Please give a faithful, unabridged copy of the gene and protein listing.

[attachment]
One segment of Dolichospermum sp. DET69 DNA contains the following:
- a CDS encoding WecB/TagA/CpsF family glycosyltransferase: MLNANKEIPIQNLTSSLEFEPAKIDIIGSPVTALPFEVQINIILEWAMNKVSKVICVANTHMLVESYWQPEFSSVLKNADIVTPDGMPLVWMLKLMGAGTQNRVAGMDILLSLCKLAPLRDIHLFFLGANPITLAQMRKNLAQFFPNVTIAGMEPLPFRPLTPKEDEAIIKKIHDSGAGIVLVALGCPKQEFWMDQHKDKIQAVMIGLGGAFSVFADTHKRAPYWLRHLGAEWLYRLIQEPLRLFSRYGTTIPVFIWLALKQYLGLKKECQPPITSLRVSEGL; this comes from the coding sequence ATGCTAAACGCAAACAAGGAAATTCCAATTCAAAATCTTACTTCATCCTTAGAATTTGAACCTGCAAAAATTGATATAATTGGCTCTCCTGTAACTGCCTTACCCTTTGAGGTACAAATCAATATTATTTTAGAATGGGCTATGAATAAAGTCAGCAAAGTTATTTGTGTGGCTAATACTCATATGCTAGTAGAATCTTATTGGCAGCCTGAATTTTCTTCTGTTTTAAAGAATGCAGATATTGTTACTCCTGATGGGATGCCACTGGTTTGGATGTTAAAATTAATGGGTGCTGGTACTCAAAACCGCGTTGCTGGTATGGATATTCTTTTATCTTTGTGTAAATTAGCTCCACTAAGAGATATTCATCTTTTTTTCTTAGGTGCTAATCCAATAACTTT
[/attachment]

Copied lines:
One segment of Dolichospermum sp. DET69 DNA contains the following:
- a CDS encoding WecB/TagA/CpsF family glycosyltransferase: MLNANKEIPIQNLTSSLEFEPAKIDIIGSPVTALPFEVQINIILEWAMNKVSKVICVANTHMLVESYWQPEFSSVLKNADIVTPDGMPLVWMLKLMGAGTQNRVAGMDILLSLCKLAPLRDIHLFFLGANPITLAQMRKNLAQFFPNVTIAGMEPLPFRPLTPKEDEAIIKKIHDSGAGIVLVALGCPKQEFWMDQHKDKIQAVMIGLGGAFSVFADTHKRAPYWLRHLGAEWLYRLIQEPLRLFSRYGTTIPVFIWLALKQYLGLKKECQPPITSLRVSEGL; this comes from the coding sequence ATGCTAAACGCAAACAAGGAAATTCCAATTCAAAATCTTACTTCATCCTTAGAATTTGAACCTGCAAAAATTGATATAATTGGCTCTCCTGTAACTGCCTTACCCTTTGAGGTACAAATCAATATTATTTTAGAATGGGCTATGAATAAAGTCAGCAAAGTTATTTGTGTGGCTAATACTCATATGCTAGTAGAATCTTATTGGCAGCCTGAATTTTCTTCTGTTTTAAAGAATGCAGATATTGTTACTCCTGATGGGATGCCACTGGTTTGGATGTTAAAATTAATGGGTGCTGGTACTCAAAACCGCGTTGCTGGTATGGATATTCTTTTATCTTTGTGTAAATTAGCTCCACTAAGAGATATTCATCTTTTTTTCTTAGGTGCTAATCCAATAACTTT